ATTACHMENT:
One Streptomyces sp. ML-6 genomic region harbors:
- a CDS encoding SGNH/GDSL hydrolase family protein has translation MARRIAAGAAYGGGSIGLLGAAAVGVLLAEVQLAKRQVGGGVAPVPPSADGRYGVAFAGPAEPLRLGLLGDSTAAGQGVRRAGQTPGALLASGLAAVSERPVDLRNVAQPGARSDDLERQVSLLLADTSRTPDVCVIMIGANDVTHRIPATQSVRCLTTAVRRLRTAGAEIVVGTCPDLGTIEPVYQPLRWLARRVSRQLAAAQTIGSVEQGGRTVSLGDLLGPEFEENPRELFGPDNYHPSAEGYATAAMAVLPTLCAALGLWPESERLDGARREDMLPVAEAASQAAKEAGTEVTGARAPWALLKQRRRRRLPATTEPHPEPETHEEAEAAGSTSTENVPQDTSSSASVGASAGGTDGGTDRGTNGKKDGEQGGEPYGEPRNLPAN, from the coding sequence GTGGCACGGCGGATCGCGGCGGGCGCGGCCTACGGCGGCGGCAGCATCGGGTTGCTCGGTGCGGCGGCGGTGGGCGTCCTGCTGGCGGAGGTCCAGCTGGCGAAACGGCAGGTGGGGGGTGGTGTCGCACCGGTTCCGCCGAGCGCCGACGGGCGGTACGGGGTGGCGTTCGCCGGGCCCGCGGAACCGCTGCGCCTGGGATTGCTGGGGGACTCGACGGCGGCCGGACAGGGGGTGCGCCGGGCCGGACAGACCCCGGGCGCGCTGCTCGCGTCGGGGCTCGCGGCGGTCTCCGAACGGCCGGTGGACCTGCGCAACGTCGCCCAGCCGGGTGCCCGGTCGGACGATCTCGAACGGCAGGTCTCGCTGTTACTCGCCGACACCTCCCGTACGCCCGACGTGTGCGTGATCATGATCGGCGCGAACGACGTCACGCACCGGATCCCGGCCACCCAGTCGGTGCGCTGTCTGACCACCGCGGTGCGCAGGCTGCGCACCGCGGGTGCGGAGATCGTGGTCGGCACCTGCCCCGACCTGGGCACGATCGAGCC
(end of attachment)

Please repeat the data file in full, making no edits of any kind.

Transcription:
One Streptomyces sp. ML-6 genomic region harbors:
- a CDS encoding SGNH/GDSL hydrolase family protein has translation MARRIAAGAAYGGGSIGLLGAAAVGVLLAEVQLAKRQVGGGVAPVPPSADGRYGVAFAGPAEPLRLGLLGDSTAAGQGVRRAGQTPGALLASGLAAVSERPVDLRNVAQPGARSDDLERQVSLLLADTSRTPDVCVIMIGANDVTHRIPATQSVRCLTTAVRRLRTAGAEIVVGTCPDLGTIEPVYQPLRWLARRVSRQLAAAQTIGSVEQGGRTVSLGDLLGPEFEENPRELFGPDNYHPSAEGYATAAMAVLPTLCAALGLWPESERLDGARREDMLPVAEAASQAAKEAGTEVTGARAPWALLKQRRRRRLPATTEPHPEPETHEEAEAAGSTSTENVPQDTSSSASVGASAGGTDGGTDRGTNGKKDGEQGGEPYGEPRNLPAN, from the coding sequence GTGGCACGGCGGATCGCGGCGGGCGCGGCCTACGGCGGCGGCAGCATCGGGTTGCTCGGTGCGGCGGCGGTGGGCGTCCTGCTGGCGGAGGTCCAGCTGGCGAAACGGCAGGTGGGGGGTGGTGTCGCACCGGTTCCGCCGAGCGCCGACGGGCGGTACGGGGTGGCGTTCGCCGGGCCCGCGGAACCGCTGCGCCTGGGATTGCTGGGGGACTCGACGGCGGCCGGACAGGGGGTGCGCCGGGCCGGACAGACCCCGGGCGCGCTGCTCGCGTCGGGGCTCGCGGCGGTCTCCGAACGGCCGGTGGACCTGCGCAACGTCGCCCAGCCGGGTGCCCGGTCGGACGATCTCGAACGGCAGGTCTCGCTGTTACTCGCCGACACCTCCCGTACGCCCGACGTGTGCGTGATCATGATCGGCGCGAACGACGTCACGCACCGGATCCCGGCCACCCAGTCGGTGCGCTGTCTGACCACCGCGGTGCGCAGGCTGCGCACCGCGGGTGCGGAGATCGTGGTCGGCACCTGCCCCGACCTGGGCACGATCGAGCC